Following a chaotic end to 2020, which was a record-busting year for data breaches and security threats, January 2021 started relatively ‘quiet’, if you count 878 million records small.

When it comes to data breaches and security threats, 2020 ended on a low, with a record-busting total for data records breached and major security incidents that happened throughout the year. That’s why, despite a whopping 878 million records being breached in January 2021, it has actually seen the month pegged as a ‘quiet’ period, given the below-average rate of breaches and security incidents. That is small reassurance in the face of such big numbers, but we’re hoping it is indicative of a growing focus on quality cyber security and improvements being made by businesses and individuals. We’ll have to wait and see how 2021 pans out, but in the meantime, here are the top stories from January that you may have missed.

The SolarWinds attack remains top of the billing, as more details emerge.

In December, we reported details of the attack on SolarWinds, which saw businesses and government departments hit with a ‘back door’ into their networks. Further evidence uncovered by the US government and Microsoft has now revealed that the attack may have been running from as far back as October 2019 and that 30% of the victims of the attack actually have no direct connection to SolarWinds, highlighting that it is spreading through and out of client networks.

The end of Emotet?

You may or may not have heard of Emotet malware, but it is a prolific malware operation that led to it being dubbed the ‘most wanted’ malware in July 2020. The Emotet Botnet was originally used as a trojan horse to target the banking sector but has since evolved into an extremely advanced and effective method of spreading other malware. Last year, the bot got an update, enabling it to steal email attachments and use them to maliciously target contact lists with believable content. Now, law enforcement agencies across the globe have ‘dealt a blow’ to the Emotet operation working together to seize control of the botnet infrastructure, in a major blow to the malware. You can read all the details on the Europol Website.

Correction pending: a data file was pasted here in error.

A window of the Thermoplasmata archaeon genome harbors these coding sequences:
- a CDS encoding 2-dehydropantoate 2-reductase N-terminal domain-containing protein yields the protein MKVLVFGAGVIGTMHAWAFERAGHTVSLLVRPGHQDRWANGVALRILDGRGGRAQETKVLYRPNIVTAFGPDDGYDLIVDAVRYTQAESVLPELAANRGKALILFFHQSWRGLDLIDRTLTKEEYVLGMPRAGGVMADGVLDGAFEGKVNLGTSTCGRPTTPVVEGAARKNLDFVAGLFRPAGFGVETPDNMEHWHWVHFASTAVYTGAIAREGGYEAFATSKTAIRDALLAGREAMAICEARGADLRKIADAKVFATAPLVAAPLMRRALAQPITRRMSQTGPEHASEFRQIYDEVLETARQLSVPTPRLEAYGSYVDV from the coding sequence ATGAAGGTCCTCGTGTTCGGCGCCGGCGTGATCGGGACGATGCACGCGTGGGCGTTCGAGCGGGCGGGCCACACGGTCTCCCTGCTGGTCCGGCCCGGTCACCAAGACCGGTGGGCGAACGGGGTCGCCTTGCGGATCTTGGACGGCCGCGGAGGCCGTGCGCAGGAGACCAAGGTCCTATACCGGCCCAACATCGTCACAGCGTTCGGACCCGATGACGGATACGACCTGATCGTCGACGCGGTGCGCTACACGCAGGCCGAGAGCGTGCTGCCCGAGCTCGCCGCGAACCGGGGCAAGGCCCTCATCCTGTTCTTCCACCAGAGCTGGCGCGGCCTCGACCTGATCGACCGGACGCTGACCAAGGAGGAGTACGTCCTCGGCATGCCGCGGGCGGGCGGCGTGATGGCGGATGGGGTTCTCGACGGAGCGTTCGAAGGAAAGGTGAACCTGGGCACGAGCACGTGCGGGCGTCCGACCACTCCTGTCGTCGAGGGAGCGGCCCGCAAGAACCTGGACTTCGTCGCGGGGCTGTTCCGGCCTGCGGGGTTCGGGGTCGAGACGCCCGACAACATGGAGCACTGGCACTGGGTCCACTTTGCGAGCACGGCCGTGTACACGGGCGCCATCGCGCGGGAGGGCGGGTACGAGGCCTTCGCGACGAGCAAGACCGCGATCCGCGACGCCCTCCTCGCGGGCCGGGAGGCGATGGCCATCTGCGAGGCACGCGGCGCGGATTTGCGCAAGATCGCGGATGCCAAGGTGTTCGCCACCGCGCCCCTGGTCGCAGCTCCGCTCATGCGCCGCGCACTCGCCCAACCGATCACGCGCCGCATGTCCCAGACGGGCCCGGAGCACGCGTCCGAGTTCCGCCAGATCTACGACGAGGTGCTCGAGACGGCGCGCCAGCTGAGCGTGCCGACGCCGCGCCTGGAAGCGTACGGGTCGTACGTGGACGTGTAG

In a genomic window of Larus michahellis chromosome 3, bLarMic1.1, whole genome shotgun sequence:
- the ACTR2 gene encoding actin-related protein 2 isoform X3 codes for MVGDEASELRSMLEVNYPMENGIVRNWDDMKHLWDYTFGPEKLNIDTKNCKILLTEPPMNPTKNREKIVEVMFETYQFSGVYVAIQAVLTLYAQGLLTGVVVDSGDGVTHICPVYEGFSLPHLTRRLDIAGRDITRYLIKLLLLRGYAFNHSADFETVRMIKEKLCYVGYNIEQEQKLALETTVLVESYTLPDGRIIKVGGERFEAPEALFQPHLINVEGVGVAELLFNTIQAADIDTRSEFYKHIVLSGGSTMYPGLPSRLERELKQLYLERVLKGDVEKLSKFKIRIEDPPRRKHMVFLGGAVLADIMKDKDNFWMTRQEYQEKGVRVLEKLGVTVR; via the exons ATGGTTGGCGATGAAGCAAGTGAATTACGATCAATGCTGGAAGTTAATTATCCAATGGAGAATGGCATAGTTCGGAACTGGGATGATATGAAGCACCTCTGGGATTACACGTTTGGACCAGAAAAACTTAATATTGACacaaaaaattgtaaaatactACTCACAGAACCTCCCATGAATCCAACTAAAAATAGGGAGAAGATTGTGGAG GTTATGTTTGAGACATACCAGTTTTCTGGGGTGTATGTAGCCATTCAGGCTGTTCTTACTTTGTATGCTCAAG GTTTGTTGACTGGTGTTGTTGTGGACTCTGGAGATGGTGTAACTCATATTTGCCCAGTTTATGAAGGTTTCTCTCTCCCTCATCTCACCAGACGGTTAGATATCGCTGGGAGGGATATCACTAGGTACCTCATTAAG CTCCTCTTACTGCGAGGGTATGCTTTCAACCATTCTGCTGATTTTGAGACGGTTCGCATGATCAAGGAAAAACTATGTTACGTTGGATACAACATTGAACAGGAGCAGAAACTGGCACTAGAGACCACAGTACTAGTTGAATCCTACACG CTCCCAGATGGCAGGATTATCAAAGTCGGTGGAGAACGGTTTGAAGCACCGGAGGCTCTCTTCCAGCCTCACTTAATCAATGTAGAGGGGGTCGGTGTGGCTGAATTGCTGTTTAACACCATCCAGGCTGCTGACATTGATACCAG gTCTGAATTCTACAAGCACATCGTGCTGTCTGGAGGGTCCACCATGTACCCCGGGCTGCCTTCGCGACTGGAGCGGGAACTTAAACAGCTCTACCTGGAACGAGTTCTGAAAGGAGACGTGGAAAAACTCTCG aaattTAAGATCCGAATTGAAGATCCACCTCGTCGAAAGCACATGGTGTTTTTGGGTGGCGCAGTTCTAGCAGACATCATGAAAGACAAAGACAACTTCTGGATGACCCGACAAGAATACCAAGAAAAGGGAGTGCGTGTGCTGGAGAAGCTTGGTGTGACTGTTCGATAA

As part of the seizure, a database of compromised records was also seized, and we are recommending that you check if your email address is on the list.

The end of Adobe Flashplayer

Adobe Flashplayer has long been plagued by security issues, facilitating the spread of malware and viruses across the web. Adobe has finally discontinued the software application, which was originally designed to facilitate sophisticated website applications, encouraging users to uninstall Adobe Flashplayer from their systems. They state “Uninstalling Flash Player will help to secure your system since Adobe does not intend to issue Flash Player updates or security patches after the end-of-life date.”

Adobe has issued instructions for removing the software from PCs and Macs, or you can speak to our team on 01453 700 800 and ask us to do it for you.

Hackney Council suffers an additional blow

Following the news in November that Hackney Borough Council systems had been compromised through ransomware, the Council suffered an additional blow at the start of the year, after hackers released some of the stolen files. The publication of the files includes personal details of staff and residents. While the publication was ‘limited’ and was only available to users on the dark web, it is still concerning to those affected and the potential future impact from nefarious actors.

Man arrested for ‘computer misuse’ which affected Leicestershire school